Test results of color-changing sensor detection [Source: Korea Advanced Institute of Science and Technology]
Korean researchers have developed a sensor that can detect tiny amounts of hydrogen sulfide gas (1 ppm or less), the compound responsible for bad breath, in human breath.
A Korea Advanced Institute of Science and Technology (KAIST) team led by Prof. Kim Il-Doo and Prof. Cha Joon-hee said on Tuesday they successfully developed a sensitive and portable detector for halitosis that doctors could use to diagnose the condition in a fast and inexpensive manner.
To develop their sensor, the team used lead (II) acetate (Pb(Ac)₂) - a chemical that turns brown when exposed to hydrogen sulfide (H₂S) gas. Lead acetate was anchored to a 3D nanofiber web to provide numerous sites for lead acetate and hydrogen sulfide gas to react.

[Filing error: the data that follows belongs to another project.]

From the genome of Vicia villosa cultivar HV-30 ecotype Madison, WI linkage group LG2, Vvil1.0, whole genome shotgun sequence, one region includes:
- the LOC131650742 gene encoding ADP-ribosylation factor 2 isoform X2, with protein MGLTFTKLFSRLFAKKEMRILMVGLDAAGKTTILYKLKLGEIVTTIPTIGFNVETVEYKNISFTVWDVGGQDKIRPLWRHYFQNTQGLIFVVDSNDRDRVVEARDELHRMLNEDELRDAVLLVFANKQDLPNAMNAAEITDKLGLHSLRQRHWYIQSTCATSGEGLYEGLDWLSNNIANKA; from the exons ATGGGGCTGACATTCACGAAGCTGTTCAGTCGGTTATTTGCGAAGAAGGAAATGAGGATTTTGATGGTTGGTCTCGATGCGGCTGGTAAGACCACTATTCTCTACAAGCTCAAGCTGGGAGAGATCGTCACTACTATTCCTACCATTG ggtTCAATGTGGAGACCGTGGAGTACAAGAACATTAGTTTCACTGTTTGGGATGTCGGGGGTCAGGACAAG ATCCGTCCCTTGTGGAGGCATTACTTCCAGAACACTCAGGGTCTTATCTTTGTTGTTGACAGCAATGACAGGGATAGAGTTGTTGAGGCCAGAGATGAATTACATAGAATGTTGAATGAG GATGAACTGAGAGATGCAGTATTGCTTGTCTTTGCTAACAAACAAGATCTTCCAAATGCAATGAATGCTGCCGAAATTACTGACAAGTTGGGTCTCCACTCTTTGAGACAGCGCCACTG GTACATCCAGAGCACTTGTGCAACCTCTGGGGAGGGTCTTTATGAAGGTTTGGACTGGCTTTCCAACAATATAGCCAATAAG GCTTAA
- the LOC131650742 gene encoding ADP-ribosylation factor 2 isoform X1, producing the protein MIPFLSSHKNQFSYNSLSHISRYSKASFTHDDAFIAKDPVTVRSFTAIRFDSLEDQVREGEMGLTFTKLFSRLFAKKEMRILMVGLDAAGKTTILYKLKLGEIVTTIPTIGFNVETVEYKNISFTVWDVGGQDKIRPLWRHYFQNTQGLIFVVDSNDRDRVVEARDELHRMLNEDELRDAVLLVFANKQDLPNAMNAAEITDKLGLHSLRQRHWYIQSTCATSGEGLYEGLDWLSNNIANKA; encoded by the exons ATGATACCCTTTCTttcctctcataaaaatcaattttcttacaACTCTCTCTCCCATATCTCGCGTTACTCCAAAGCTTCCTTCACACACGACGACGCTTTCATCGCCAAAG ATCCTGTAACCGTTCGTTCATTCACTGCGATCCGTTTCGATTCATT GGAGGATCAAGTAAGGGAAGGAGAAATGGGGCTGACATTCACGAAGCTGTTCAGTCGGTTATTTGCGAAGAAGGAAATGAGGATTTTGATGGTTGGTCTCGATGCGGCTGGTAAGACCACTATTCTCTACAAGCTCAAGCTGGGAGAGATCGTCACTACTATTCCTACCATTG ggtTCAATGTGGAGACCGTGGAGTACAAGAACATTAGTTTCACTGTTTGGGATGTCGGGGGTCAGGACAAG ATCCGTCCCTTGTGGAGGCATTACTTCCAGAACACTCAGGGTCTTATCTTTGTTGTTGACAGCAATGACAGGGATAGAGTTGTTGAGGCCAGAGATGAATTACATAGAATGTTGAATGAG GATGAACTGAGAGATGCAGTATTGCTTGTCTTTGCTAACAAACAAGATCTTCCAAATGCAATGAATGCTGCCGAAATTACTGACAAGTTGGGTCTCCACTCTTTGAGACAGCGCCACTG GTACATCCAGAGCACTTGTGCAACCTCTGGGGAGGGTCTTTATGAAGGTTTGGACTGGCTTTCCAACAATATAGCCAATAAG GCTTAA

The team said they could detect trace amounts of bad breath with the naked eye in only 1 minute by monitoring a color change from white to brown on the sensor surface.
The research result was published in the American Chemical Society (ACS)’s international journal Analytical Chemistry on May 23.
The researchers plan to further their research for applications of the sensor to detect disease, drug or gas.
The color-changing sensor technology was filed for patent applications in Korea and the U.S. for commercial development.
The color-changing gas sensor is based on a nanofiber with a large surface, offering superior sensitivity to conventional paper-based sensors and it can be used like a litmus test, said Prof. Kim.
By Won Ho-sup and Minu Kim
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